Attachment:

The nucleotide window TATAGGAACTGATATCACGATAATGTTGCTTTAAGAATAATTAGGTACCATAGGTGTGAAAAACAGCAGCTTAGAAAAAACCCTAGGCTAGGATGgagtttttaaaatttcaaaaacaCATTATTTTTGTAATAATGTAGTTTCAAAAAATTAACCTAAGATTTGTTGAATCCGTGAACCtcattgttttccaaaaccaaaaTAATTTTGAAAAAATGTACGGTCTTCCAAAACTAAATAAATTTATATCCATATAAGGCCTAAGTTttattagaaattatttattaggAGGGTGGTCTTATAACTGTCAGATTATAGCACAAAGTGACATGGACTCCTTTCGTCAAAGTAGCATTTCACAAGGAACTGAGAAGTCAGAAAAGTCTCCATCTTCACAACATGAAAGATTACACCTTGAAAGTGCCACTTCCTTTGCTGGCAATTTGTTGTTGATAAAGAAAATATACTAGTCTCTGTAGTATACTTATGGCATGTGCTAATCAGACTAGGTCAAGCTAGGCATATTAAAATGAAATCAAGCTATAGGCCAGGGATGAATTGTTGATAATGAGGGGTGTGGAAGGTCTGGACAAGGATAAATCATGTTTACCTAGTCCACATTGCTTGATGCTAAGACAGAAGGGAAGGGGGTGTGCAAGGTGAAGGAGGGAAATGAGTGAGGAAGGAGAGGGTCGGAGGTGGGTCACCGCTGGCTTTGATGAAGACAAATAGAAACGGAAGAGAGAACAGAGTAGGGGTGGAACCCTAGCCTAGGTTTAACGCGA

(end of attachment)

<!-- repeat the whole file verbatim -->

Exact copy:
The nucleotide window TATAGGAACTGATATCACGATAATGTTGCTTTAAGAATAATTAGGTACCATAGGTGTGAAAAACAGCAGCTTAGAAAAAACCCTAGGCTAGGATGgagtttttaaaatttcaaaaacaCATTATTTTTGTAATAATGTAGTTTCAAAAAATTAACCTAAGATTTGTTGAATCCGTGAACCtcattgttttccaaaaccaaaaTAATTTTGAAAAAATGTACGGTCTTCCAAAACTAAATAAATTTATATCCATATAAGGCCTAAGTTttattagaaattatttattaggAGGGTGGTCTTATAACTGTCAGATTATAGCACAAAGTGACATGGACTCCTTTCGTCAAAGTAGCATTTCACAAGGAACTGAGAAGTCAGAAAAGTCTCCATCTTCACAACATGAAAGATTACACCTTGAAAGTGCCACTTCCTTTGCTGGCAATTTGTTGTTGATAAAGAAAATATACTAGTCTCTGTAGTATACTTATGGCATGTGCTAATCAGACTAGGTCAAGCTAGGCATATTAAAATGAAATCAAGCTATAGGCCAGGGATGAATTGTTGATAATGAGGGGTGTGGAAGGTCTGGACAAGGATAAATCATGTTTACCTAGTCCACATTGCTTGATGCTAAGACAGAAGGGAAGGGGGTGTGCAAGGTGAAGGAGGGAAATGAGTGAGGAAGGAGAGGGTCGGAGGTGGGTCACCGCTGGCTTTGATGAAGACAAATAGAAACGGAAGAGAGAACAGAGTAGGGGTGGAACCCTAGCCTAGGTTTAACGCGA